Asia

Why Japan's GDP Plunge Isn't as Bad as It Seems


Tokyo's Ginza district

Photograph by Tomohiro Ohsumi/Bloomberg

Tokyo's Ginza district

Everybody knew the April-June quarter was going to be terrible for Japan’s economy, because of a tax increase that took effect April 1. Prime Minister Shinzo Abe’s government raised the consumption tax rate—the first such step since the Asian financial crisis in the late 1990s—moving it to 8 percent from its previous 5 percent. Many consumers and companies, trying to avoid taking a hit from the tax increase, had shifted spending forward to the first quarter of the year.

The last time Japan raised the consumption tax, in 1997, the economy went into a tailspin. The impact doesn’t seem to be as bad this time, though. The economy contracted at an annualized 6.8 percent in the second quarter of the year. Bad, to be sure, but not dismal. For all its severity, the plunge was actually smaller than many economists had expected, with a survey of 37 economists by Bloomberg showing a median estimate of a 7 percent decline.

That’s why investors looked at today’s numbers and shrugged. The benchmark Nikkei stock index was little changed in Tokyo trading on Wednesday. The yen, which has been bouncing around 102 to the dollar since mid-April, also was stable. “The Japanese economy went into the tax increase with enough momentum to weather it fairly constructively,” says Michael Kurtz, global head of equity strategy at Nomura International Hong Kong. With corporate earnings holding up well, the rise in the consumption tax has had “much less of a negative impact than investors had feared.”

A big question now is whether the Japanese economy is strong enough to withstand another tax increase. The April tax increase was just step one. Next year it’s possible a second change in the consumption tax rate will take it to 10 percent. Abe’s team will look at how strongly the economy rebounds in the third quarter before deciding whether to go ahead with the next phase of the tax plan.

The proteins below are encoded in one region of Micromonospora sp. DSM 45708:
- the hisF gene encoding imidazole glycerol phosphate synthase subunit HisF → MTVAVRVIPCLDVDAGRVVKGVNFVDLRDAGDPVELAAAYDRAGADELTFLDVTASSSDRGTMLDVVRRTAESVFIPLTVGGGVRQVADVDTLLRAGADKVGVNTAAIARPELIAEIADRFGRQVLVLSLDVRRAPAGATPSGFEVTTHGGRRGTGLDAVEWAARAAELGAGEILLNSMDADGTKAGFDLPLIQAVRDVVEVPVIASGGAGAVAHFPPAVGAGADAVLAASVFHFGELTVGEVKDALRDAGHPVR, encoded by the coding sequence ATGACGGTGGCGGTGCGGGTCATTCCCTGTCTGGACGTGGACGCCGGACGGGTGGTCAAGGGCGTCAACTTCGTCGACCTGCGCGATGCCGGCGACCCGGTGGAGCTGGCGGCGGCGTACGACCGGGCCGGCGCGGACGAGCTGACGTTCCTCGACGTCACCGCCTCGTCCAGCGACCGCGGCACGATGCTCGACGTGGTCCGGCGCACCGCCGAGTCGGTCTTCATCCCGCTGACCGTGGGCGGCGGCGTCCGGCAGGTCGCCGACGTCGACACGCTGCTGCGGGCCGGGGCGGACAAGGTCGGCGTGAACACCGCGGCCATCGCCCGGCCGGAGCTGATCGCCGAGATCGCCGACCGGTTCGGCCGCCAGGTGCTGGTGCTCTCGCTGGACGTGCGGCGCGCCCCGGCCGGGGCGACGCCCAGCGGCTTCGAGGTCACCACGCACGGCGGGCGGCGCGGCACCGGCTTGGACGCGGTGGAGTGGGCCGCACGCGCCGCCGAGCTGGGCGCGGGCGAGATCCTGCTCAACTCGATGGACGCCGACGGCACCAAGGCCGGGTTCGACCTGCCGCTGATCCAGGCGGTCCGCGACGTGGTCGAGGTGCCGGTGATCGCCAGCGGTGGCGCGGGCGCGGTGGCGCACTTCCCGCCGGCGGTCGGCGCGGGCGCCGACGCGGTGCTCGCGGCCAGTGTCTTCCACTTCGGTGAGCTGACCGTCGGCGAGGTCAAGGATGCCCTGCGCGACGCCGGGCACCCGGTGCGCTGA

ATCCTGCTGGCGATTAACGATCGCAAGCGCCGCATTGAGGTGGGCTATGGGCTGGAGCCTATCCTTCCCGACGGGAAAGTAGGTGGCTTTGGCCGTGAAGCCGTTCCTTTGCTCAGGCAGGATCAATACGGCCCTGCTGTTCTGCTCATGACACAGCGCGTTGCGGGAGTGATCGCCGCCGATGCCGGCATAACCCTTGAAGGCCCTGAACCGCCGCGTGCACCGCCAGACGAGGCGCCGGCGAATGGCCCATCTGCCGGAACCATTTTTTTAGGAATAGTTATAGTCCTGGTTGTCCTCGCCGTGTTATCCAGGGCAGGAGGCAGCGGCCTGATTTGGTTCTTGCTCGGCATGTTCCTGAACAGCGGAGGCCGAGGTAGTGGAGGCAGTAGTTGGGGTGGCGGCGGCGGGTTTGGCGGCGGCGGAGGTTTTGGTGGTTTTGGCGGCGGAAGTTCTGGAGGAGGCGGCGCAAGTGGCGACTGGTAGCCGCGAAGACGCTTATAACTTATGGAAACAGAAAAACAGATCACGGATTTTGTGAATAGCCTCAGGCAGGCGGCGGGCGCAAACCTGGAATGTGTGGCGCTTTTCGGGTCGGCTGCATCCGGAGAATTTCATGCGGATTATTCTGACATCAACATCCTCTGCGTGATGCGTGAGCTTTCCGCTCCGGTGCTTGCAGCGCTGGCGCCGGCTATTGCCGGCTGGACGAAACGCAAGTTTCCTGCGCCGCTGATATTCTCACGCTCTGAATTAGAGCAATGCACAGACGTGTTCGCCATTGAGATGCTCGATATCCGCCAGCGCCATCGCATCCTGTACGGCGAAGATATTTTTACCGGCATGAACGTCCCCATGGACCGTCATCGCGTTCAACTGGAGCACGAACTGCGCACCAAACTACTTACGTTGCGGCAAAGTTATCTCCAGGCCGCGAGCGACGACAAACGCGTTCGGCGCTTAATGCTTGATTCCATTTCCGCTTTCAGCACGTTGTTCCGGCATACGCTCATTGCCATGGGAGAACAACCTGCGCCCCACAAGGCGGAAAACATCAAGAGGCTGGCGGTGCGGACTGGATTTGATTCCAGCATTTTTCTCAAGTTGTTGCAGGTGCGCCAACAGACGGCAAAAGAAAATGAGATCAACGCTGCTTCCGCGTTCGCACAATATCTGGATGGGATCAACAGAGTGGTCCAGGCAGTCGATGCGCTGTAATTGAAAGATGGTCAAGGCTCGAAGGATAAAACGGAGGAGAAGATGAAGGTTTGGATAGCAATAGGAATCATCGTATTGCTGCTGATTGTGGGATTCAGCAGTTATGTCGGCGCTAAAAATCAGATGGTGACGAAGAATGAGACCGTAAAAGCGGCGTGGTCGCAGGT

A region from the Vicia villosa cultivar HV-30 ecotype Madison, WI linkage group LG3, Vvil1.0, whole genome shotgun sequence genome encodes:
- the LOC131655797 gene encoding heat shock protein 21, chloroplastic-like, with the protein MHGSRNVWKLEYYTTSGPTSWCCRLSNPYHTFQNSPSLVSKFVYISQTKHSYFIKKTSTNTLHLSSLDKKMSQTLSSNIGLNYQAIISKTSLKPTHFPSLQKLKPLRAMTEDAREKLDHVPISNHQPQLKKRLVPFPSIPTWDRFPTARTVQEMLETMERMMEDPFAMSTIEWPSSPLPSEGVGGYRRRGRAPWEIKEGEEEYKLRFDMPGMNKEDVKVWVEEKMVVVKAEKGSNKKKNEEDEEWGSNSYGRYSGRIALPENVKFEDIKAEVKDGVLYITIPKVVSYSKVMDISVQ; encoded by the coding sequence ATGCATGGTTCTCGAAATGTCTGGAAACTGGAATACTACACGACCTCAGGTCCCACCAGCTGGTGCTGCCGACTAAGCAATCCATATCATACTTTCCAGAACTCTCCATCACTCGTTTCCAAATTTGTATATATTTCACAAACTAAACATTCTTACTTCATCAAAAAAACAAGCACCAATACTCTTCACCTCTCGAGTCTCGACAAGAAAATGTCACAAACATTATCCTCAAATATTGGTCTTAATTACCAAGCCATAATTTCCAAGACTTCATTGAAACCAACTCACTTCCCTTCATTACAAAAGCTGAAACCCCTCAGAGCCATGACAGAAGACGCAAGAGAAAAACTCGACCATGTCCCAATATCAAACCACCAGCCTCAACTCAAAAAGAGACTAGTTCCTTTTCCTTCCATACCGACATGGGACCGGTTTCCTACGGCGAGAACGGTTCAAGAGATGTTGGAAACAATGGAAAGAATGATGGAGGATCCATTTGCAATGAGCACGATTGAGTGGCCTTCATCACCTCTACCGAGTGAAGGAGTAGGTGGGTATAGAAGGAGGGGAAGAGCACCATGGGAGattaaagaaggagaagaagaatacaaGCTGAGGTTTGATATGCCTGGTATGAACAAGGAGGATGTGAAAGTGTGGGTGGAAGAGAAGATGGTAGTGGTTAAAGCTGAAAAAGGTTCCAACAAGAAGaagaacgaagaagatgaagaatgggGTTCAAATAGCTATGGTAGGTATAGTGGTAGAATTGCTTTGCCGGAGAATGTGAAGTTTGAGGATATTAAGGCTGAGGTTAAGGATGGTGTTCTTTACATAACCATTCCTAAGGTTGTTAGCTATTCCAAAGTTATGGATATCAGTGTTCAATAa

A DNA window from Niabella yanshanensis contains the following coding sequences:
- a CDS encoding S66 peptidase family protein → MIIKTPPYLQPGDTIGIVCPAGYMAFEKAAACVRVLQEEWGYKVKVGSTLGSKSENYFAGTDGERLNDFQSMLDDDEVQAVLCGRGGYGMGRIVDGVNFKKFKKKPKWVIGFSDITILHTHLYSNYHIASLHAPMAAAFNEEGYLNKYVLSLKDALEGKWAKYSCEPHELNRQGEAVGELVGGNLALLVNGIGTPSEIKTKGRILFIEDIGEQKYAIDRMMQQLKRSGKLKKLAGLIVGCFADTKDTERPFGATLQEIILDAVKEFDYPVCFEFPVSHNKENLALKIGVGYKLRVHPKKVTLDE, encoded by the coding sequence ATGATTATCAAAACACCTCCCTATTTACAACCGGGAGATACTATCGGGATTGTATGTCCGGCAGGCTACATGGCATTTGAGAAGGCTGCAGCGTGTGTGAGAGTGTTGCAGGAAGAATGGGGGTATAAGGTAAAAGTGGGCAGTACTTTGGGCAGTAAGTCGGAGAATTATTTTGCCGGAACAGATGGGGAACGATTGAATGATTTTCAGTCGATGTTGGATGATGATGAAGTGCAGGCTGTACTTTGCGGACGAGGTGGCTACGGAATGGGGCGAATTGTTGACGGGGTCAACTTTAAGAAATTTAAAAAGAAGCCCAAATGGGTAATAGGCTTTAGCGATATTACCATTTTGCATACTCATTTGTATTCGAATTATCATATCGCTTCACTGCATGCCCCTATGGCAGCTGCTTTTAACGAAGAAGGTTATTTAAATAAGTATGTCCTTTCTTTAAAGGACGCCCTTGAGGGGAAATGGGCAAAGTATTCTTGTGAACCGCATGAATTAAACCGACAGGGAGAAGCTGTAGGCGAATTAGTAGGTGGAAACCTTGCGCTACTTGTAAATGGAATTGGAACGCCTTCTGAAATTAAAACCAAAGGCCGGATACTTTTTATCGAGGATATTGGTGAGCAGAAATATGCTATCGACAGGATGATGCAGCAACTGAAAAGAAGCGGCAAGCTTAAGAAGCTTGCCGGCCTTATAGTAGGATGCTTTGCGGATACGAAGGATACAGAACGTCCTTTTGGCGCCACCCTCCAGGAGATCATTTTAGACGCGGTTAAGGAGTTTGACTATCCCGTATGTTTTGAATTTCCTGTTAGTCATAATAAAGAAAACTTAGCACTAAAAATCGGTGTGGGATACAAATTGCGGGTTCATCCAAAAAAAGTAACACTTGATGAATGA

Abe also still needs to implement the structural reforms he has promised as the “third arrow” in his plan to revitalize the Japanese economy. So far, the results have been disappointing, Takuji Okubo, chief economist at Japan Macro Advisors, told Bloomberg Television. “I don’t see any major policy reforms making any progress,” he said. For instance, while Abe has talked about the need to create more workplace opportunities for women, “I don’t actually see any budgets backing up these policies,” said Okubo. “So it’s pretty much all words, no actions.”

Abenomics has succeeded in conquering deflation, though, and the prime minister needs more time to push through difficult structural changes, says Kurtz. After his Liberal Democratic Party’s landslide victory in late 2012, investors had high hopes Abe would be able to push changes through quickly. Those expectations were “unrealistic,” he says. “It’s taken Abe longer to arrive at consensus within the LDP than impatient investors would have wanted.”

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Einhorn is Asia regional editor in Bloomberg Businessweek’s Hong Kong bureau. Follow him on Twitter @BruceEinhorn.

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